Underground Overground: A Passenger's History of the Tube by Andrew Martin
|Underground Overground: A Passenger's History of the Tube by Andrew Martin|
|Reviewer: John Van der Kiste|
|Summary: A very readable yet thoroughly researched history of the London Underground, the oldest, most characterful and downright illogical metropolitan transport system in the world, which carries over one billion passengers every year.|
|Buy? Yes||Borrow? Yes|
|Pages: 304||Date: April 2012|
Although he was born in Yorkshire, Andrew Martin has long been enthralled by the London Underground. His father worked on British Rail, and Andrew himself therefore had free travel on the system as well as a Privilege Pass which entitled him to free first-class train travel on the national rail network. Having lived in London for twenty-five years, commuting to various newspaper offices in his employment as a journalist, a job which has included writing a regular magazine column, Tube Talk, he is well qualified to write this entertaining and enlightening social history of the world's most famous underground railway.
This was surely not a straightforward book to complete. Universally recognized as the oldest and most downright illogical metropolitan transport system in the world, 'the tube' has developed in a curiously haphazard version ever since the Metropolitan Line opened in January 1863, running from Paddington (then Paddington Bishop's Road Station) to Farringdon. Ever since then, it has been a sprawling network of improvisations and botch-jobs – but, in that peculiarly British compromise of muddling through, it works very well in practice. If it did not, it would hardly be carrying over one billion passengers a year.
That the Victorians ever had such a means of transport was down to a handful of forward-thinking souls. One was Charles Pearson, a solicitor working for the London Corporation, a man of radical views who campaigned tirelessly for good causes. Another was the future Prime Minister William Gladstone, who was greatly in favour of public transport for several reasons and said that the best way to see the metropolis was from the top of a bus. While underground trains may not allow their passengers comparable views of the world around them, it is worth noting that the early carriages were essentially ordinary steam trains which ran below the streets in the middle of the City. As they were on normal tracks, after emerging from their tunnels they reappeared in the open air, and once more became part of the main-line railways. Even today, the 'underground' is 55% overground.
Within a year of the Metropolitan Line opening, the system had expanded eastwards to Moorgate, a station which in 1975 would be tragically associated with the worst peacetime disaster on the system. After a few months it was joined by the Hammersmith & City Railway – in the days when, as the author reminds us, Hammersmith was still a pretty village. It proved an immediate success, and The Times was soon forced to eat its words of November 1861 that the proposed railway was Utopian, adding that even if it could be accomplished it would surely never pay. When it opened, the Metropolitan was hailed by the same paper as the greatest engineering triumph of its day, and its ingenious contrivances for obtaining light and ventilation were particularly commended. By 1875 the Metropolitan and the District lines were carrying about 100,000,000 passengers on their branches and unclosed circle, as further stations were added to the network. The doubters who maintained that it could never work were proved very wrong.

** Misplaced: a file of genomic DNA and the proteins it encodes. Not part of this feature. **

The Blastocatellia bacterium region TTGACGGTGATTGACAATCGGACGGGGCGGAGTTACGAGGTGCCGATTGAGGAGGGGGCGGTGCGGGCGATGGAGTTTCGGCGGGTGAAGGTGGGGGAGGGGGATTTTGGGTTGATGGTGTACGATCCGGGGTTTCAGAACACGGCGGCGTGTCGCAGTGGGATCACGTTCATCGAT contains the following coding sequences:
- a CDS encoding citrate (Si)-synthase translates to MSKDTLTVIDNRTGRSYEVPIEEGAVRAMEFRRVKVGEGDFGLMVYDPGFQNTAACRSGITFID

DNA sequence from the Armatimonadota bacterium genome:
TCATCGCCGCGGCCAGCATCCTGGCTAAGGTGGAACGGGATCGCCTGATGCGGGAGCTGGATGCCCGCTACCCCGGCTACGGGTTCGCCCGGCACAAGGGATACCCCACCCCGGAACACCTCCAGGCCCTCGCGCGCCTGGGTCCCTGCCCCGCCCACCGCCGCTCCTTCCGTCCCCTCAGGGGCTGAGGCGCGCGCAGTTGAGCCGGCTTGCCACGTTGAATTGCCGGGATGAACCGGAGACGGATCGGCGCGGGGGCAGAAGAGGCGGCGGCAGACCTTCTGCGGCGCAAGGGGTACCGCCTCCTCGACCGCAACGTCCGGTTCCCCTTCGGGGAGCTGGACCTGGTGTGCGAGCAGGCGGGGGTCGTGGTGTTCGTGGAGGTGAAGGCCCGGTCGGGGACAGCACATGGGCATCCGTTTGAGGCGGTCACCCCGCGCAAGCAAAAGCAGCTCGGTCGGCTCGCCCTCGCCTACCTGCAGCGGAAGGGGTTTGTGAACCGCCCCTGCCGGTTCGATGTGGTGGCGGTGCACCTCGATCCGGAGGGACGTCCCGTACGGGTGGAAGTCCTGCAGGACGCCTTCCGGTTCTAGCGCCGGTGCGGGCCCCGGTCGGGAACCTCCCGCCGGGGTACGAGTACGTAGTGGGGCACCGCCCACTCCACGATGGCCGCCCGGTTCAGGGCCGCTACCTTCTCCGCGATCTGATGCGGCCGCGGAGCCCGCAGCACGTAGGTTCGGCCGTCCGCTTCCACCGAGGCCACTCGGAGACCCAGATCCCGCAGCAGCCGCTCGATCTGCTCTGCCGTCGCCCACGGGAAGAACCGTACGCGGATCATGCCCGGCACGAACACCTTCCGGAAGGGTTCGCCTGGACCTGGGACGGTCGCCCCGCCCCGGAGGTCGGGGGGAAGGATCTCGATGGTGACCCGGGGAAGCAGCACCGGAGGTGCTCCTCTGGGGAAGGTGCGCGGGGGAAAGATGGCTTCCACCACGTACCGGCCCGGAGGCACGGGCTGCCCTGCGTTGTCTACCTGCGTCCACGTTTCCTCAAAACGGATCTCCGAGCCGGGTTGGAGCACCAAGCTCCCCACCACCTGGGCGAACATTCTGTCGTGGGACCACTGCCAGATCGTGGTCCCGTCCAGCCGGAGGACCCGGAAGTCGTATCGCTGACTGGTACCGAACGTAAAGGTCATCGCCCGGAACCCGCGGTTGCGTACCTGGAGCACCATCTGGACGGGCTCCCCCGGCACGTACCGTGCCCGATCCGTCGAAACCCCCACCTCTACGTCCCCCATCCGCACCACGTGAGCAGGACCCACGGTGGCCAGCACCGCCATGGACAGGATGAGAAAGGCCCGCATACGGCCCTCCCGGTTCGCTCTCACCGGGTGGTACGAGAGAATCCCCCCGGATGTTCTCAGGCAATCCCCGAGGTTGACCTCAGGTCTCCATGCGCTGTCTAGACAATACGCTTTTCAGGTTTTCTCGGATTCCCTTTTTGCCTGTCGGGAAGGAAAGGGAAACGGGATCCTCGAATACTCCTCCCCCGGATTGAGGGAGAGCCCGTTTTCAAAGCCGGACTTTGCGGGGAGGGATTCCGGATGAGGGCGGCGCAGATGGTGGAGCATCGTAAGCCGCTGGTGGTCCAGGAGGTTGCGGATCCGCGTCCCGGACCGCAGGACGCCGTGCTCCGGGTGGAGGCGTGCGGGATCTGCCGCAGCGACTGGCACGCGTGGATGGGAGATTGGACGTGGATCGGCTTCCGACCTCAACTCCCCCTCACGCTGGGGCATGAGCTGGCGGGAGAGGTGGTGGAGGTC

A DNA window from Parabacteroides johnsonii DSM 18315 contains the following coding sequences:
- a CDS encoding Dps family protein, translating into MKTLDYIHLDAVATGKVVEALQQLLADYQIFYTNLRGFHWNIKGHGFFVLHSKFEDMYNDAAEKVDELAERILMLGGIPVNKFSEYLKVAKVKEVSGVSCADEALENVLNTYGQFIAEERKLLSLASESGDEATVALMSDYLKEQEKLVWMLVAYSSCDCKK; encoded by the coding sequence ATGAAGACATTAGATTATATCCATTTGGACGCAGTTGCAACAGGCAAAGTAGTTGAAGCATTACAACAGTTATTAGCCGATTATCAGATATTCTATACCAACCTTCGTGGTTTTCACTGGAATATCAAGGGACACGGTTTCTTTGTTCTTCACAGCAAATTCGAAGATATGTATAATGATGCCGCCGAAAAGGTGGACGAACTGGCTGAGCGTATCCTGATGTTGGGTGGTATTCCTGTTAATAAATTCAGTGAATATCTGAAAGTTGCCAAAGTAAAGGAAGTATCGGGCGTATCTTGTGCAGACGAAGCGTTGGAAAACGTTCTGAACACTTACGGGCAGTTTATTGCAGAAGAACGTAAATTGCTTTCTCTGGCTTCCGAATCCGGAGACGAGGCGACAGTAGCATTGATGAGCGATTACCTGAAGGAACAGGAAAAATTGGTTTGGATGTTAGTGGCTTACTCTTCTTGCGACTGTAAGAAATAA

Throughout his text, as he traces the development of an enterprising Victorian scheme which like Topsy just growed, Martin produces several rather appealing facts and tidbits. Overcrowding was declared to be a permanent feature of the rush hour operation of trains – not since the introduction of the Travelcard in 1983, but as long ago as 1915. Nothing changes. The Circle Line was known as the comedy turn of the Underground, and generated various urban myths such as the man who died on it and then went round all day, or the language school which conducted its classes on Circle trains, as the collective daily fare was cheaper than office rental. The author was personally informed by an engineer that it would be better if we did not walk on the escalators, but merely stood patiently on them, as the swaying and bouncing motion is bad for them. Moreover, it is perhaps not surprising to read that when the Lost Property offices opened, the most frequently mislaid items were umbrellas, with quarter of a million a year being collected or handed in. These days, it is nearer 10,000, indicating that the age when every white-collar professional carried one is long since gone – or maybe people are more careful these days. The unsurprising fact that cellphones were high on the list of lost items on the trains in 2011 seems to disprove the latter theory. Victoria is the busiest station, with Oxford Circus and King's Cross not far behind.
This is a very informative history of the sprawling system which has long been part of every resident's or visitor's experience. Martin writes with commendable humour, while not brushing aside tragic aspects such as the Moorgate disaster referred to above, and likewise the even more shocking wartime tragedy in March 1943 at Bethnal Green when 173 people were killed, largely as a result of panic when people crowded into the station for shelter at the sound of anti-aircraft guns. Like it or loathe it, it is surely impossible to imagine London without the Underground, and anybody who was ever travelled on a train through those often dark and overcrowded tunnels will surely approach this book with fascination as I did, unable to resist the opportunity to learn more about how the mighty oak grew from a small acorn in mid-Victorian Britain.
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